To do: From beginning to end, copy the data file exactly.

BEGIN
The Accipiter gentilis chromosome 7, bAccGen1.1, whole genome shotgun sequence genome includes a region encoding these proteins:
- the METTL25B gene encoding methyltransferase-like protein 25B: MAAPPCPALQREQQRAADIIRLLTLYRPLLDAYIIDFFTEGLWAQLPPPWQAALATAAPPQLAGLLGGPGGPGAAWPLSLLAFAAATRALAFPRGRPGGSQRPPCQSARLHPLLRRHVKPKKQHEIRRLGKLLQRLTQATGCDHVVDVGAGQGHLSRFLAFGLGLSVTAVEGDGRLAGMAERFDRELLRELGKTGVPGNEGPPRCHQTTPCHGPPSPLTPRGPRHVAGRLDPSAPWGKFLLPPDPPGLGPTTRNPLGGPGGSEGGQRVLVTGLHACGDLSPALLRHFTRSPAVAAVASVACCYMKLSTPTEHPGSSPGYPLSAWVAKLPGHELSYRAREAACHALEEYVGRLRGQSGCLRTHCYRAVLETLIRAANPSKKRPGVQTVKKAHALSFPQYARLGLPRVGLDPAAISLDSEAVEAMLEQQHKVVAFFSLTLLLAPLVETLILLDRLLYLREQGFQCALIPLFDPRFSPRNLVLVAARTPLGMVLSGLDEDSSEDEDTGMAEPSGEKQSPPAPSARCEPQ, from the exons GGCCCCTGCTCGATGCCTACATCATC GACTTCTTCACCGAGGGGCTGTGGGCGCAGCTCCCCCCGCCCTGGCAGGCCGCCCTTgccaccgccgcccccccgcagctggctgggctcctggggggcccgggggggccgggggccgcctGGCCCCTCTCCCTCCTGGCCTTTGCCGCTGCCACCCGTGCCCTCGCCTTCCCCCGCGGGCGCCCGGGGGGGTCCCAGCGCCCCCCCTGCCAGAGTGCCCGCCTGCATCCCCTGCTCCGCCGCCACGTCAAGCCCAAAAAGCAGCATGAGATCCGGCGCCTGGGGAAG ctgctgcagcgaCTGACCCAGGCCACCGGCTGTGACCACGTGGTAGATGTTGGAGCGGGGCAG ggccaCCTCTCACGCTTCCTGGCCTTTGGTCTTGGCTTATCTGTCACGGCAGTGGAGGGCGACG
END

The Accipiter gentilis chromosome 7, bAccGen1.1, whole genome shotgun sequence genome includes a region encoding these proteins:
- the METTL25B gene encoding methyltransferase-like protein 25B: MAAPPCPALQREQQRAADIIRLLTLYRPLLDAYIIDFFTEGLWAQLPPPWQAALATAAPPQLAGLLGGPGGPGAAWPLSLLAFAAATRALAFPRGRPGGSQRPPCQSARLHPLLRRHVKPKKQHEIRRLGKLLQRLTQATGCDHVVDVGAGQGHLSRFLAFGLGLSVTAVEGDGRLAGMAERFDRELLRELGKTGVPGNEGPPRCHQTTPCHGPPSPLTPRGPRHVAGRLDPSAPWGKFLLPPDPPGLGPTTRNPLGGPGGSEGGQRVLVTGLHACGDLSPALLRHFTRSPAVAAVASVACCYMKLSTPTEHPGSSPGYPLSAWVAKLPGHELSYRAREAACHALEEYVGRLRGQSGCLRTHCYRAVLETLIRAANPSKKRPGVQTVKKAHALSFPQYARLGLPRVGLDPAAISLDSEAVEAMLEQQHKVVAFFSLTLLLAPLVETLILLDRLLYLREQGFQCALIPLFDPRFSPRNLVLVAARTPLGMVLSGLDEDSSEDEDTGMAEPSGEKQSPPAPSARCEPQ, from the exons GGCCCCTGCTCGATGCCTACATCATC GACTTCTTCACCGAGGGGCTGTGGGCGCAGCTCCCCCCGCCCTGGCAGGCCGCCCTTgccaccgccgcccccccgcagctggctgggctcctggggggcccgggggggccgggggccgcctGGCCCCTCTCCCTCCTGGCCTTTGCCGCTGCCACCCGTGCCCTCGCCTTCCCCCGCGGGCGCCCGGGGGGGTCCCAGCGCCCCCCCTGCCAGAGTGCCCGCCTGCATCCCCTGCTCCGCCGCCACGTCAAGCCCAAAAAGCAGCATGAGATCCGGCGCCTGGGGAAG ctgctgcagcgaCTGACCCAGGCCACCGGCTGTGACCACGTGGTAGATGTTGGAGCGGGGCAG ggccaCCTCTCACGCTTCCTGGCCTTTGGTCTTGGCTTATCTGTCACGGCAGTGGAGGGCGACG